Release Date: Nov 11, 2016
Record label: Overlook Omnibus
Anyone describing the mammoth body of work of Kristin Hersh would use just about every word in the English language before considering 'ordinary'. The co-founder of Throwing Muses and frontwoman of 50FOOTWAVE, with eight solo albums already to her name too, seems endlessly, tirelessly inventive, whether she’s in rock bands or playing every instrument in the studio. So it’s no small statement that this ninth release, Wyatt at the Coyote Palace, has the feeling of a masterpiece.
‘I’m doubled over on my knees again,’ sings Kristin Hersh on her tenth solo album. ‘Only way I know how to be.’ Of course, the raw emotion in her remarkable songs has only ever been the entry point rather than the crux; as with everything she’s done since Throwing Muses began rubbing salt in their own wounds (along with sugar and dynamite), these songs smoulder with mystery. Wyatt… contains 24 tracks of largely acoustic beauty, fraught with a tension that tantalises, comforts and baffles in turn.
Listening to a Kristin Hersh album is like receiving, unfiltered, a direct feed of someone’s thoughts, with all the internal symbols, memories, private jokes intact before they apply all the translation and explanation and interpretation to the outside world. One gets the sense she’s still trying to sort through it all herself. For this reason, her music inevitably is called “abstract”; it’s an understandable reaction, but totally inaccurate.
Arriving on the heels of her 2015 road memoir Don’t Suck, Don’t Die: Giving Up Vic Chesnutt, which focused on Kristin Hersh's long friendship with the late singer/songwriter, Wyatt at the Coyote Palace delivers another audio-visual experience via a 24-track LP and an accompanying hardback book stocked with lyrics, notes, essays, and photographs. Published through her own co-founded nonprofit organization CASH Music, the double album is a purely Hersh-oriented affair, with the alt-rock hero handling all of the parts. Having that kind of freedom can be a creative death knell for some artists, but Hersh has always operated in another realm, both sonically and lyrically, and she takes to the open-ended format with gusto.
It seems somewhat appropriate that Kristin Hersh should reappear in the same year as one of the Pixies‘ occasional comebacks. For Hersh’s band Throwing Muses have always seemed intertwined with Black Francis’ group – onetime labelmates, touring buddies and sometimes – with Hersh’s step-sister Tanya Donelly joining forces with Kim Deal in The Breeders – musical collaborators. Yet while the Pixes have shone only occasionally if brightly since their heyday, Hersh has been a far more consistent presence in our lives.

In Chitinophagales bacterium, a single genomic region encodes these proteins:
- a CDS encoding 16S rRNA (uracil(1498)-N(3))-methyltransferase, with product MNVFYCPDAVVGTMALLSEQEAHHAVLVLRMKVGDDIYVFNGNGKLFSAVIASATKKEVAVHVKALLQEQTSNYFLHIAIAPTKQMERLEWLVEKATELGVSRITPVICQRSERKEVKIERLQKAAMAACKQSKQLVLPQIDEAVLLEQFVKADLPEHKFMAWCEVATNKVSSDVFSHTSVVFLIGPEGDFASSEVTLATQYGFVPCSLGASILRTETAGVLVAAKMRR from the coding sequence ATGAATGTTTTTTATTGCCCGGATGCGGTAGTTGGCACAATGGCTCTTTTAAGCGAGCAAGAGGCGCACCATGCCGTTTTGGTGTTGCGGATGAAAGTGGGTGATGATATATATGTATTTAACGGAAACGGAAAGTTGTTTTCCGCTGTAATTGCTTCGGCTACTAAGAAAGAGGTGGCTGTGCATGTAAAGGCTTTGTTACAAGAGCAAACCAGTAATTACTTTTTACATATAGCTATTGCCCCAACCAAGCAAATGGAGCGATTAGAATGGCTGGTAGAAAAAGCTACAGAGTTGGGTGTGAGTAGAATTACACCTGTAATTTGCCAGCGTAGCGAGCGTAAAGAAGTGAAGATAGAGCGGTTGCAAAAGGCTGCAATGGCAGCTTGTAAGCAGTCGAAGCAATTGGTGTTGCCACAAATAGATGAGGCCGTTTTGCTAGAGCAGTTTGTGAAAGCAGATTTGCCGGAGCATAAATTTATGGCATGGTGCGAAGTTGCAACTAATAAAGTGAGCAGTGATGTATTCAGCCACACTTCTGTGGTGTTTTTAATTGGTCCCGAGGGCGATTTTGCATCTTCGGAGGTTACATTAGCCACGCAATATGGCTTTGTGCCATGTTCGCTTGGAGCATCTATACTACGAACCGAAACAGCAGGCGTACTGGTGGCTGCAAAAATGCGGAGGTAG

Fascinating album-book from ex-Throwing Muse Since it’s historically been written by an invasive psychological persona called Rat Girl who writes and performs Kirstin Hersh’s songs almost against her will, her disjointed, impressionist lyrical imagery has often been as difficult to grasp as her cranky melodies. As a result, the ex-Throwing Muses singer’s recent practice of releasing albums accompanied by books of lyrics, photography, poetry and prose – a canny method of turning physical music releases into artefacts – throws welcome light on her troubled inner workings. ADVERTISINGinRead invented by Teads .
Kristin Hersh — Wyatt at the Coyote Palace (Overlook Omnibus)Kristin Hersh’s new album, Wyatt at the Coyote Palace, is both long and sad. Wyatt compiles well over an hour of raw, melancholy, intense and introspective songwriting. Only the special magic of Hersh’s ingenious lyrics, deft guitar-playing and elegantly simple arrangements serve to figuratively shield the listener from the deep, dark, emotionally wrenching subject matter at the heart of it all.
I began listening to Wyatt At The Coyote Palace with the knowledge that I, and anyone else hearing it, are to think of it as more than just a collection of songs linked in various ways, such as when and where they were written, who played on them, where they were recorded and who produced them. The combined effect of twenty-four new music tracks and an accompanying book, can only lead the audience of Kristin Hersh’s newest album to conclude that they are participating in an elaborate artistic project, one which needs more than forty or so minutes of their time. However, they needn’t try to take on every word and note, they can dip in and out of the whole thing as they choose.